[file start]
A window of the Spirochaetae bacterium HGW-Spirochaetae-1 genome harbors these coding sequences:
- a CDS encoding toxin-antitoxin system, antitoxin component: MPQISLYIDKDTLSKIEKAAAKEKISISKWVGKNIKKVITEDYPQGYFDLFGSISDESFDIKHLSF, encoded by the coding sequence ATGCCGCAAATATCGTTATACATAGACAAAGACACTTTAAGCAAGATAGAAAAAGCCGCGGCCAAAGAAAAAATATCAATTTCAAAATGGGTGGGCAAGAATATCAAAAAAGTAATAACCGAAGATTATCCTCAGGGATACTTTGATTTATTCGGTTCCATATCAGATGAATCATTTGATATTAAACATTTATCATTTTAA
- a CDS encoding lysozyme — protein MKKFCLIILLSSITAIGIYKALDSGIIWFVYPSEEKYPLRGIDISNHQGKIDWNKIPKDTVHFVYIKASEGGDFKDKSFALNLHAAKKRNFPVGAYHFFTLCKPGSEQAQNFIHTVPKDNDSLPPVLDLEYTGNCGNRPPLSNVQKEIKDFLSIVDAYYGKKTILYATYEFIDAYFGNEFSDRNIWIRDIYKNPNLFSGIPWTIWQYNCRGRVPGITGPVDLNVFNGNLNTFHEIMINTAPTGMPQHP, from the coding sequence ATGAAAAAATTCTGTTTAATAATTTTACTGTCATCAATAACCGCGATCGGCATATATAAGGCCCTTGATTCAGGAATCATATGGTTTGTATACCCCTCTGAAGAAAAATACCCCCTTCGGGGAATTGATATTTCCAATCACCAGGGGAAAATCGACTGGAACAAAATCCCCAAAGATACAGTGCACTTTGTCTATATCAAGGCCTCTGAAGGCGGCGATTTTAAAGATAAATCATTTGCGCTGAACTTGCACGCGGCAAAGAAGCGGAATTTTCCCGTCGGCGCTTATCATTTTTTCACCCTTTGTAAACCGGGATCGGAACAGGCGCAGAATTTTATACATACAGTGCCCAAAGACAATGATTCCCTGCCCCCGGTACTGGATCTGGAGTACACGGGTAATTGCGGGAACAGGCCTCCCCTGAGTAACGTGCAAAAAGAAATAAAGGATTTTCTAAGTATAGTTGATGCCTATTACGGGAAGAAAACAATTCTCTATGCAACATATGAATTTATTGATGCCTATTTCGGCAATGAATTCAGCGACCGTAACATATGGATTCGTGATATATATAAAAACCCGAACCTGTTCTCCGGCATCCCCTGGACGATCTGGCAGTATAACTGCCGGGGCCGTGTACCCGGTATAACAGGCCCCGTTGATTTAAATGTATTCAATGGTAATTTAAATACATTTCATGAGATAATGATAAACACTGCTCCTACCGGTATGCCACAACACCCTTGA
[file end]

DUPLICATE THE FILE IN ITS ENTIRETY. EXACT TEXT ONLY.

A window of the Spirochaetae bacterium HGW-Spirochaetae-1 genome harbors these coding sequences:
- a CDS encoding toxin-antitoxin system, antitoxin component: MPQISLYIDKDTLSKIEKAAAKEKISISKWVGKNIKKVITEDYPQGYFDLFGSISDESFDIKHLSF, encoded by the coding sequence ATGCCGCAAATATCGTTATACATAGACAAAGACACTTTAAGCAAGATAGAAAAAGCCGCGGCCAAAGAAAAAATATCAATTTCAAAATGGGTGGGCAAGAATATCAAAAAAGTAATAACCGAAGATTATCCTCAGGGATACTTTGATTTATTCGGTTCCATATCAGATGAATCATTTGATATTAAACATTTATCATTTTAA
- a CDS encoding lysozyme — protein MKKFCLIILLSSITAIGIYKALDSGIIWFVYPSEEKYPLRGIDISNHQGKIDWNKIPKDTVHFVYIKASEGGDFKDKSFALNLHAAKKRNFPVGAYHFFTLCKPGSEQAQNFIHTVPKDNDSLPPVLDLEYTGNCGNRPPLSNVQKEIKDFLSIVDAYYGKKTILYATYEFIDAYFGNEFSDRNIWIRDIYKNPNLFSGIPWTIWQYNCRGRVPGITGPVDLNVFNGNLNTFHEIMINTAPTGMPQHP, from the coding sequence ATGAAAAAATTCTGTTTAATAATTTTACTGTCATCAATAACCGCGATCGGCATATATAAGGCCCTTGATTCAGGAATCATATGGTTTGTATACCCCTCTGAAGAAAAATACCCCCTTCGGGGAATTGATATTTCCAATCACCAGGGGAAAATCGACTGGAACAAAATCCCCAAAGATACAGTGCACTTTGTCTATATCAAGGCCTCTGAAGGCGGCGATTTTAAAGATAAATCATTTGCGCTGAACTTGCACGCGGCAAAGAAGCGGAATTTTCCCGTCGGCGCTTATCATTTTTTCACCCTTTGTAAACCGGGATCGGAACAGGCGCAGAATTTTATACATACAGTGCCCAAAGACAATGATTCCCTGCCCCCGGTACTGGATCTGGAGTACACGGGTAATTGCGGGAACAGGCCTCCCCTGAGTAACGTGCAAAAAGAAATAAAGGATTTTCTAAGTATAGTTGATGCCTATTACGGGAAGAAAACAATTCTCTATGCAACATATGAATTTATTGATGCCTATTTCGGCAATGAATTCAGCGACCGTAACATATGGATTCGTGATATATATAAAAACCCGAACCTGTTCTCCGGCATCCCCTGGACGATCTGGCAGTATAACTGCCGGGGCCGTGTACCCGGTATAACAGGCCCCGTTGATTTAAATGTATTCAATGGTAATTTAAATACATTTCATGAGATAATGATAAACACTGCTCCTACCGGTATGCCACAACACCCTTGA